Trial of Marshat' Ney-His Execution.- Remarks on

the Legality of his Punishment. His Appeal to the Mi-

nisters of the allied Powers, and Letter to the Duke of

Wellington.-The Duke's Answer-Noy's Defence · 1652

CHAP. III.- Conduct and Conversations of Bonaparte and

bis Suite at St. Helena.-Some interesting Particulars of

the Execution of the Duke d’Enghien, Death of Piche-

gru, Captain Wright, Poisoning at Jaffa, &c.


CHAT. IV.–Trial of Count Lavalette. Sentenced to

Death.-His Wife effects his Escape.-Proceedings of

the Chambers on the Amnesty Bill.—Disturbances at

Nismes.-France evacuated Foreign Troops.-

Affairs of Great Britain.- Death and Character of Mr.

Whitbread. Combination of the Sailors in the Coal-

trade.Affairs of Irelando-Marriage of the Duke of



Chap. V.-Observations on the Trials of Ney and Lava-

lette.-Arrest of Sir Robert Wilson, Mr. Bruce, and

Captain Hutchinson.-Their Examination and Trial.-

Trials of French Generals.- Insurrections.--Attack on

Grenoble.-Executions.-Trial and Acquittal of General

Drouet-Dissolution of the Chamber of Deputies.-

Triat of the Abbé Vinson


CHAP. VI.-Discussion on the Treaties of Peace in both

Houses of Parliament. — Marriage of the Princess Char-

lotte to the Prince of Saxe-Cobourg. - Insurrection

among the Negroes at Barbadoes.- Atrocities of the

Algerines.-Mission of Lord Exmouth to the Barbary

Powers. His Return to England.-Massacre at Bona.-

The British Government send an Expedition against

Algiers in consequence.- Preparations of the Dey for re-

sisting it.—Lord Exmouth's Proposal to the Dey, which

is rejected.---Battle of Algiers:-Defeat of the Algerines

and their Navy destroyed:-Liberation of all the Chris.

tian Prisoners, and Treaty of Peace.- Observations.-

State of Affairs in France and England at the Close of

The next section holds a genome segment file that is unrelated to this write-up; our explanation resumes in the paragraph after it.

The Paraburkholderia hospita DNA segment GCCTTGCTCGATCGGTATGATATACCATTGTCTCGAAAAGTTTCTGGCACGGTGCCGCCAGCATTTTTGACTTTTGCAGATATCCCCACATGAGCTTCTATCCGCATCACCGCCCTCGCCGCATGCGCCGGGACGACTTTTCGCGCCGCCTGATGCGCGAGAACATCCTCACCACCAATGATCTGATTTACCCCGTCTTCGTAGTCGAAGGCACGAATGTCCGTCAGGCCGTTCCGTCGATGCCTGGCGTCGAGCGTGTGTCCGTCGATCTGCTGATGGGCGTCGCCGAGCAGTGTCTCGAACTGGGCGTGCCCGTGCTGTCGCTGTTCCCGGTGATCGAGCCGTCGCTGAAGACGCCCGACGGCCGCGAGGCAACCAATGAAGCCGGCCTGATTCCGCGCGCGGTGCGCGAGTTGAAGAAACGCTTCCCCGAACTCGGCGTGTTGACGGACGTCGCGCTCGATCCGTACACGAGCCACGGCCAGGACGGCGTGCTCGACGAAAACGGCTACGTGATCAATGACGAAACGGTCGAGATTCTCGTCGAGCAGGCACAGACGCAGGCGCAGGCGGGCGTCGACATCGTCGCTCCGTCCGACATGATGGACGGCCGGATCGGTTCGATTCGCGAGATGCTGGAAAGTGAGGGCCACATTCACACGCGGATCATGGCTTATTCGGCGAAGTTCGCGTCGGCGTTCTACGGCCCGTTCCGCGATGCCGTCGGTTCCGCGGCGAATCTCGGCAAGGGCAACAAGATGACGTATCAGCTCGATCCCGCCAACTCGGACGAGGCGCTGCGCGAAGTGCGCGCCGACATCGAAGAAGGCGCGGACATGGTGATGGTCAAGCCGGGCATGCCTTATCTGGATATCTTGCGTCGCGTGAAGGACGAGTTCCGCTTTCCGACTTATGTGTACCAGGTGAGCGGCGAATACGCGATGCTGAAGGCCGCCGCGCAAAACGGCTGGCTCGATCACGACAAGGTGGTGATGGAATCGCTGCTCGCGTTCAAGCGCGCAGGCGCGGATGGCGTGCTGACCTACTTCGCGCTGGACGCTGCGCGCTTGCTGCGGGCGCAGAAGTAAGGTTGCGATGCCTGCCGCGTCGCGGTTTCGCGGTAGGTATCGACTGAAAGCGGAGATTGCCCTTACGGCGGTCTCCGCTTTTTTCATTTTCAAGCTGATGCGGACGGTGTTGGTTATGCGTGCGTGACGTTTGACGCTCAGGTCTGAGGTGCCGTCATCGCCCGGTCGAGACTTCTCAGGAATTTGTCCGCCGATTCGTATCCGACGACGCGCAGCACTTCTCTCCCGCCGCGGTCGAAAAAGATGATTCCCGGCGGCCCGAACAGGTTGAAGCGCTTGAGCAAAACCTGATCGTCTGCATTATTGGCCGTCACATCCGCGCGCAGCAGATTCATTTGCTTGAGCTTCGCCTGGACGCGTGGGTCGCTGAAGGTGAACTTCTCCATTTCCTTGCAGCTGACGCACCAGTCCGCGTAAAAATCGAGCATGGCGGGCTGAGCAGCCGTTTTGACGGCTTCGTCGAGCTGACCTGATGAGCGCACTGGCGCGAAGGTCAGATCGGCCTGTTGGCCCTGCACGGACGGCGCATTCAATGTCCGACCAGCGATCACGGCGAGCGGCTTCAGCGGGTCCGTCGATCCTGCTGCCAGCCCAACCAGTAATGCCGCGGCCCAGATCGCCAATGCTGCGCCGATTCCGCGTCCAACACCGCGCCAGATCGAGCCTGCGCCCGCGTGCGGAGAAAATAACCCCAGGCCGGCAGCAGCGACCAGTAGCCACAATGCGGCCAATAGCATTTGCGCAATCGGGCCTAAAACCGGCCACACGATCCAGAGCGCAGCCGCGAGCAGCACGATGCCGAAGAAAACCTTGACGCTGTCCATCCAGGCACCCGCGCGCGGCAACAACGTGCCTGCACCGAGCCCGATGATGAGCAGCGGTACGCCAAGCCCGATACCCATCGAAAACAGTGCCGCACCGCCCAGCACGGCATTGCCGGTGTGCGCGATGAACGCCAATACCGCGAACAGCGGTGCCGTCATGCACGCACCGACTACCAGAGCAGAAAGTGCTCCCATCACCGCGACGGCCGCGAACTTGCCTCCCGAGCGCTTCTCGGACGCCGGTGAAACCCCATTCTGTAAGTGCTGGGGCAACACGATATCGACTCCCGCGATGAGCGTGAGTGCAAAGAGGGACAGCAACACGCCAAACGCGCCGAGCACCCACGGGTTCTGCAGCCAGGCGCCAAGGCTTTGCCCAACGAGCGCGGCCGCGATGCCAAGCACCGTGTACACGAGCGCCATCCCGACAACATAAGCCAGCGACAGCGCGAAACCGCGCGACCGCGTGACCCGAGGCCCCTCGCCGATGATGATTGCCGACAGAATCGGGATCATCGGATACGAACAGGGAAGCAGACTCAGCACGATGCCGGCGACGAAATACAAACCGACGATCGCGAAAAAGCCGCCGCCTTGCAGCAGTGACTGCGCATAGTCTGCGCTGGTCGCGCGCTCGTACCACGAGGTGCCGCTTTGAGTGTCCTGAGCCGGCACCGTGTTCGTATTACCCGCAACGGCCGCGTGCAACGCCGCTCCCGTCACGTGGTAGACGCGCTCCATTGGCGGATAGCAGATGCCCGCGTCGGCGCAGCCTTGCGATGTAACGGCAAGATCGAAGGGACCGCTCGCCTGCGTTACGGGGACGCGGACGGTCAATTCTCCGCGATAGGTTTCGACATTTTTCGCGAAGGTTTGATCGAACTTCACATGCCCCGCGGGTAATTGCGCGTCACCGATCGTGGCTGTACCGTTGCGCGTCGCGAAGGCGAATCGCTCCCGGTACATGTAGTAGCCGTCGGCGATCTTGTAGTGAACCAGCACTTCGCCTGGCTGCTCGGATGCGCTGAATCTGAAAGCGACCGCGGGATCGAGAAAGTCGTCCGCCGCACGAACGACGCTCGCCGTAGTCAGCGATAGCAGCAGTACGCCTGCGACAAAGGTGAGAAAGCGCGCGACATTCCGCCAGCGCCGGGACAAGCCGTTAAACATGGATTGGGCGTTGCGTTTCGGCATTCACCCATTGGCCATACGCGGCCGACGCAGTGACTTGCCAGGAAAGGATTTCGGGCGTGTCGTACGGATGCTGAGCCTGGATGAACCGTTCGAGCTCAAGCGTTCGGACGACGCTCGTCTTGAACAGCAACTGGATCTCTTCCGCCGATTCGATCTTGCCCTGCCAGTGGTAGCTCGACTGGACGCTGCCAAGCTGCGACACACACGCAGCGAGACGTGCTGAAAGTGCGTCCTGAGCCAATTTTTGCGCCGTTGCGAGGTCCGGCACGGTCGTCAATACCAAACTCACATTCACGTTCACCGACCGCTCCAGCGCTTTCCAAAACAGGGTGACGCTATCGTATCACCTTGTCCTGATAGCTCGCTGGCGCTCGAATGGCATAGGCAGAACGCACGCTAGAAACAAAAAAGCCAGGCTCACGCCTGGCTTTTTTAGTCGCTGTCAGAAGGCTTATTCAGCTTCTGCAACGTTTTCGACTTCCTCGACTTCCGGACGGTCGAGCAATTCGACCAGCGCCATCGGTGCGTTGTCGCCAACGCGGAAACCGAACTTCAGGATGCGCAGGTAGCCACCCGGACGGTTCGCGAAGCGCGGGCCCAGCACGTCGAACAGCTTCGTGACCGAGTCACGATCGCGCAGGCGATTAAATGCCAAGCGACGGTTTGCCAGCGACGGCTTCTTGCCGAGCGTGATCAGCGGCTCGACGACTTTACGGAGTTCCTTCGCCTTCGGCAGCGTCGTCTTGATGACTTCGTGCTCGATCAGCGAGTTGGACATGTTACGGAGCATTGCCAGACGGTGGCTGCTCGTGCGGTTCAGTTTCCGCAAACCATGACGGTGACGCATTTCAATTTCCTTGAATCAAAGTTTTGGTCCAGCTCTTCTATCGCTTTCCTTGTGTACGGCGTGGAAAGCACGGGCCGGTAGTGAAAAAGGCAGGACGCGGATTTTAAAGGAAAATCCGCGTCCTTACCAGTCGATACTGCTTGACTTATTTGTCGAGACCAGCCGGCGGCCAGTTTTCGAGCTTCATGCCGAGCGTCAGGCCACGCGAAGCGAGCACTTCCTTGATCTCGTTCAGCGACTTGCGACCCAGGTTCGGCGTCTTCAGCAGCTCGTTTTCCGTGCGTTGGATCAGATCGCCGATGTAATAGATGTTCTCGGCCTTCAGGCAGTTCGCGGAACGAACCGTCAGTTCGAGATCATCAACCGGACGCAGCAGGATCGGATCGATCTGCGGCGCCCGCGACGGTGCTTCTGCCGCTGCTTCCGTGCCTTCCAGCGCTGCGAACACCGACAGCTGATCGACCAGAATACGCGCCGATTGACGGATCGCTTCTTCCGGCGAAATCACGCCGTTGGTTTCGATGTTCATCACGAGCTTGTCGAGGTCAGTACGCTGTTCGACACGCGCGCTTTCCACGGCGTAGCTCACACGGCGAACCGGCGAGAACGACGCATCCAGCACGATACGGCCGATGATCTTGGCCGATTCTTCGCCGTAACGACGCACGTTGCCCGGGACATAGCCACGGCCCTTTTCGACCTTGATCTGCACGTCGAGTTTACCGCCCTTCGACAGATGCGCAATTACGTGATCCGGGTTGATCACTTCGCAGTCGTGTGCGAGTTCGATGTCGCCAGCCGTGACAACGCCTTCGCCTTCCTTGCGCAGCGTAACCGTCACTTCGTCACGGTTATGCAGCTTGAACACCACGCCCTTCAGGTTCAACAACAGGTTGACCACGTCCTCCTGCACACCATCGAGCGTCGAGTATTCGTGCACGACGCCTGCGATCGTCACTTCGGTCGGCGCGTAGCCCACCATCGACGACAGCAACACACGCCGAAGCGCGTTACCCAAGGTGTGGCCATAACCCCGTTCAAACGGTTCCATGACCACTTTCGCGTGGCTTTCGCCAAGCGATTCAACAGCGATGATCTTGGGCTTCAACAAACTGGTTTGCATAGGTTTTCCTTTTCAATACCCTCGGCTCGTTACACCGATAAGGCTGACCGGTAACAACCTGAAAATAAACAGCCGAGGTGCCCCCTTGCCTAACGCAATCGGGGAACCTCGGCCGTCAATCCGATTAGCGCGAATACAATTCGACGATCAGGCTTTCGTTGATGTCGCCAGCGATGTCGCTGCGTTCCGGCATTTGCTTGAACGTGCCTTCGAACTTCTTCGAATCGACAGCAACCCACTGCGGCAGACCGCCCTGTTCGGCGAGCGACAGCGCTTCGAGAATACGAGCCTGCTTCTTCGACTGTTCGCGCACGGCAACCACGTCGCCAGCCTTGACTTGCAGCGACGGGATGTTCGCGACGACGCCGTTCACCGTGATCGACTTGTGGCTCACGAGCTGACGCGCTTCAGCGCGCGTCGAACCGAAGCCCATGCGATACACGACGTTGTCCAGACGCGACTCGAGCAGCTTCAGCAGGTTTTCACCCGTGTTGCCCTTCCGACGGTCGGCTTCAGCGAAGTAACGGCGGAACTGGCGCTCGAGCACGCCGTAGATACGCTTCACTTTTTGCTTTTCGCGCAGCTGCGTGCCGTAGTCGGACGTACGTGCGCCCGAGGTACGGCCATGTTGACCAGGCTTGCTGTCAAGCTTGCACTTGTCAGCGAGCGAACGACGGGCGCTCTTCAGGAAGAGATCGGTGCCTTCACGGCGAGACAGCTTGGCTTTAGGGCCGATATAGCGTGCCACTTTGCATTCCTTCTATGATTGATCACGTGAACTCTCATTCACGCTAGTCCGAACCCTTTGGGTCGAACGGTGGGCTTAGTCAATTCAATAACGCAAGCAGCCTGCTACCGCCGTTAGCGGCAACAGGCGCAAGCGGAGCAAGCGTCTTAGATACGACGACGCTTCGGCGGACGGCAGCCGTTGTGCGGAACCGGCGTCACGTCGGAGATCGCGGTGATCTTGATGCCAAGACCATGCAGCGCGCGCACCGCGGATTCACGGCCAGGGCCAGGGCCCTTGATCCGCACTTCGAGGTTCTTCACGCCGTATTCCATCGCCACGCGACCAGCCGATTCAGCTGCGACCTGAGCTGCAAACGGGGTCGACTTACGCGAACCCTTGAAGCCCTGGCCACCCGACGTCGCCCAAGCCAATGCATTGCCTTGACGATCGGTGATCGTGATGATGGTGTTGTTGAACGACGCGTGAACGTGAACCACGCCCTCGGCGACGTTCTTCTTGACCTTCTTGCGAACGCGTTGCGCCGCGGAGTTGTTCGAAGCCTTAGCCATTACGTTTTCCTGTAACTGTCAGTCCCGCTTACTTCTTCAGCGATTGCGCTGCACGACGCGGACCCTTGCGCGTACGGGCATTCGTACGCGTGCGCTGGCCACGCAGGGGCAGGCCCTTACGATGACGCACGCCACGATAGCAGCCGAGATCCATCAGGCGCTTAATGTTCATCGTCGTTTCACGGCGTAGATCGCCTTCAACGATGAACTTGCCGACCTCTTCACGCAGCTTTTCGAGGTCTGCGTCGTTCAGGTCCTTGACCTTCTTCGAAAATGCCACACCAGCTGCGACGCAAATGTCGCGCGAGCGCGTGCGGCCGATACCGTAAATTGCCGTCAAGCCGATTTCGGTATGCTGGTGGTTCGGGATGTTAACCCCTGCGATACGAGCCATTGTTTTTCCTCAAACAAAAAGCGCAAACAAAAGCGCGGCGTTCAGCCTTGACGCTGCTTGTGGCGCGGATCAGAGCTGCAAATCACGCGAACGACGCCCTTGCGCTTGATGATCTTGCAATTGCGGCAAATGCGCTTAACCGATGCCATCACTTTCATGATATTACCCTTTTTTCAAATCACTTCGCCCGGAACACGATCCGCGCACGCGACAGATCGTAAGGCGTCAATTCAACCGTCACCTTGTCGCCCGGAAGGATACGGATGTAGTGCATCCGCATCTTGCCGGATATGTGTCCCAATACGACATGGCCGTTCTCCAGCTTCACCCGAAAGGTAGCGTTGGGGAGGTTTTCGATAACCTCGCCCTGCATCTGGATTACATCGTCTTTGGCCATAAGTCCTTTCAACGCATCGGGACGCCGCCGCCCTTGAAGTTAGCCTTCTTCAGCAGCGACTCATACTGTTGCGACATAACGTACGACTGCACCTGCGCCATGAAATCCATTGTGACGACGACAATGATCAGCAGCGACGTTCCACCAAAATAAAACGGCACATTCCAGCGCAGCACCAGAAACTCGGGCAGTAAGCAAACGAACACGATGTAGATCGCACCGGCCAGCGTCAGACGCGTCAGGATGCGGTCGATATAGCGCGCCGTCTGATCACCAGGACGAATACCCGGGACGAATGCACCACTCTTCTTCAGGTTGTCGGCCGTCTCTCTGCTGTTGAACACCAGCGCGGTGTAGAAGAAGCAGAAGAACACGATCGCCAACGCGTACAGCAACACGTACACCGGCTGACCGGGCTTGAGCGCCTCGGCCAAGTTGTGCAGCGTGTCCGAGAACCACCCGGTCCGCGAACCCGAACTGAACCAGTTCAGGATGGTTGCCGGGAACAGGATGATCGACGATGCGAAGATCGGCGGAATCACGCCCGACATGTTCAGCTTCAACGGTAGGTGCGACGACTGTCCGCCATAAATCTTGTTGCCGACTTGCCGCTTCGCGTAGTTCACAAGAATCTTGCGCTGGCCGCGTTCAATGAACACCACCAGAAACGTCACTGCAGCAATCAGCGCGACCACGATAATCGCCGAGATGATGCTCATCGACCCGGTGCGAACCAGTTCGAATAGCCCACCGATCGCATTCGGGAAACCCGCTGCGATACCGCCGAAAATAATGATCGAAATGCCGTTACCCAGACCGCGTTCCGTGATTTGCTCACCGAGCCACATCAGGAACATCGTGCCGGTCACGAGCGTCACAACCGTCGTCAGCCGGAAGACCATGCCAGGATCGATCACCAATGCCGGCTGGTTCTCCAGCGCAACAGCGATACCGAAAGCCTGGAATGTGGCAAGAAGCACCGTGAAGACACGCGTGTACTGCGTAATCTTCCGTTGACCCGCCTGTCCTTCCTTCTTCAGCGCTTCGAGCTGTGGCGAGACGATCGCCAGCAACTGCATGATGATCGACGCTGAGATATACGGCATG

the Year 1816,-Conclusion



DIRECTIONS to the BINDER for placing the PLATES.


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Plato 1. of tho Battlo of Waterloo
Map of Europe
Portrait of General Abercrombie
Map of Germany
Portrait of Napoleon Bonaparte

George III.
Frederic-William of Prussia
Prince Talleyrand
the Earl of Moira
Lord Nelson
the Right Hon. Mr. Pitt

Mr. Fox
Map of Spain and Portugal
Portrait of General Ferguson

Sir John Moore
General Frazer
the Duke of Wollington


Dnke of York

General Mackinnon
Map of the Russian Empire
Portraits of the Crown-Prince, Platoff, and Morean

Prince Blacher

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Plate II. of the Battle of Waterloo
Map of France
Portrait of Lord Hill

Prince Schwartzenberg
the Emperor of Austria

King of France
Lord Bentinck
the Emperor Alexander
Marshal Ney
the Marquis of Anglesea

Sir Thomas Picton
View of the Island of St. Helena
Portrait of Count Lavalette

Sir Robert Wilson
the Prince and Princess Cobourg
Lord Exmouth

to face Title. Page 875

1025 ibid, 1041 1140 1216 1317 1376 1392 1419 1474 1537 1686 1698 1711 1714

.* The Binder is requested to cancel the last leaf (pages $76 and 876)

of No. 60), und substitute the following to commence Vol. II.


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french Revolution.



Events which lod to Hostilities between Great Britain and the United States.-Conduct of the